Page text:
"I grew up just opposite of
"What I found was just fascinating -- the war had been portrayed so little by paintings that had survived from that time," he said. "You could read about historical events, but there weren't any historical pictures to go with them. Or you would see lousy portraits that were shown over and over again -- these artists were copying each other's designs."
His hobby of painting historical scenes from the war quickly evolved into a profession as he discovered there was demand for his work among historical and educational groups.
"They needed me to provide visuals to illustrate their subject and make it more accessible to the public," he said.
Painting historical marine art cannot be done quickly, however, because of the time it takes to be historically and technically accurate,
"Historical types have a degree of disdain for artists that say, 'That sounds like a neat subject; I'll peel one off.' The tough part about it is getting past the blunders and pitfalls caused by bad information," he said. "Early on, I was repeatedly embarrassed when I would work away in solitude and try to do my best. An expert would say, 'Nice painting, but the ship didn't leave on that day.' Then the whole painting would be an imaginary piece of crap."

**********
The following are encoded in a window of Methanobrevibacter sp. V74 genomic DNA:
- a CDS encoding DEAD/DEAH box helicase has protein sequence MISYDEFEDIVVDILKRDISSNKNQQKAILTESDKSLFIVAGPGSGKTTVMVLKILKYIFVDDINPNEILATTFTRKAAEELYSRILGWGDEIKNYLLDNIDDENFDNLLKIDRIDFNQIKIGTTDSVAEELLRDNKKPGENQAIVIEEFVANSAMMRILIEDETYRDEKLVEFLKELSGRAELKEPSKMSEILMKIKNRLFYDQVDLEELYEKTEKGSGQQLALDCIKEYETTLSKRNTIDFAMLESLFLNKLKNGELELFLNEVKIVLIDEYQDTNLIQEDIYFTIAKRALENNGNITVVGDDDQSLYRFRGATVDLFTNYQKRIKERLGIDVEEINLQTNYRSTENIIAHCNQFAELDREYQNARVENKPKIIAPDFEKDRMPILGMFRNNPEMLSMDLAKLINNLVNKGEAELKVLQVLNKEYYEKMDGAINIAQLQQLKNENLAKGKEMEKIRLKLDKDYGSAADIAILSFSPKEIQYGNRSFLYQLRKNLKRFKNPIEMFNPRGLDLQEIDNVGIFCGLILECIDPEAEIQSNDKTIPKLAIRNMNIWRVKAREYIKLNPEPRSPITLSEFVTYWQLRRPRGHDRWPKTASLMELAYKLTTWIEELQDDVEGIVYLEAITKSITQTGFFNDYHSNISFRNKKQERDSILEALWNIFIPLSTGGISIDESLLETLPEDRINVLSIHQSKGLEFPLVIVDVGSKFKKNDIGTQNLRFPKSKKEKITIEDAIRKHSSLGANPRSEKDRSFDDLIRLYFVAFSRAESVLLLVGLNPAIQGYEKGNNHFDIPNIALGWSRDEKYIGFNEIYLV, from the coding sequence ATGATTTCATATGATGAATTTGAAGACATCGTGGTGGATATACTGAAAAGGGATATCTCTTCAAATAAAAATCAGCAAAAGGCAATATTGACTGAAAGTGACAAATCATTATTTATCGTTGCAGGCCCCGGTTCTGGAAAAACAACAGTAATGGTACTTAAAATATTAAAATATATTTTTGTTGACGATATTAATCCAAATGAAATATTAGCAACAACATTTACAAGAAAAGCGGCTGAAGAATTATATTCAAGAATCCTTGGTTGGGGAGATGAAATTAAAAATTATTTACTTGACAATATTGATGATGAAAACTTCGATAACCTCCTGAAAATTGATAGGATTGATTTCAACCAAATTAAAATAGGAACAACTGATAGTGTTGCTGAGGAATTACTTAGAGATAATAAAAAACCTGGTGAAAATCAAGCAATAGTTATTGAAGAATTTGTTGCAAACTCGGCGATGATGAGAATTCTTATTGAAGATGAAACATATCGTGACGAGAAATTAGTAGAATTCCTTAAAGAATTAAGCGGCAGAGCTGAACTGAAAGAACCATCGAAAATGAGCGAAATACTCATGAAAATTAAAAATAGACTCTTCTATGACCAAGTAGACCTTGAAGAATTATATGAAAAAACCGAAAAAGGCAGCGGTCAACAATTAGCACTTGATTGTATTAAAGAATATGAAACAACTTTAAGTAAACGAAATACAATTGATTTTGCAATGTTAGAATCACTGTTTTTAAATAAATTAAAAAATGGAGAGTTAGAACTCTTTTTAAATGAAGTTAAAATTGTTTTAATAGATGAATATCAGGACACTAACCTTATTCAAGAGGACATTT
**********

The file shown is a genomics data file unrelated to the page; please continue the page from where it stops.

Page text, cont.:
The technical accuracy needed to paint historical ships is also a challenge,
"Back then, they had to use levers, tackles and other equipment where humans had to do a huge amount of weightlifting and pulling -- well beyond his or her strength," he said. "The rigging setups were extremely well thought out. Lines are either thick or thin, tied or loose, attached to a sail or spar."
"What you're doing is basically building the ship on canvas. And I can do my best with a fine brush, but if the line was only two inches in diameter, my fine brush work would look like a six-foot tree. So I have to use an X-acto knife to paint it even finer."
Historical painters sometimes run the risk, though, of becoming too obsessed with the finer points of a painting,
"At a certain point you might know there is even more detail to paint, but you have to decide you're not going to do more," he said. "It's a problem, because I know enough about how sails work and what they need. Even though a sail needs a set of ropes, I might decide not to put them in. With a painting of a certain size, you might decide it's idiotic."
"This time, I'm going to talk about how to create a painting that doesn't exist, from beginning to the end," he said. "People will see how I do certain things, and I hope they will be encouraged to take a whack at it."
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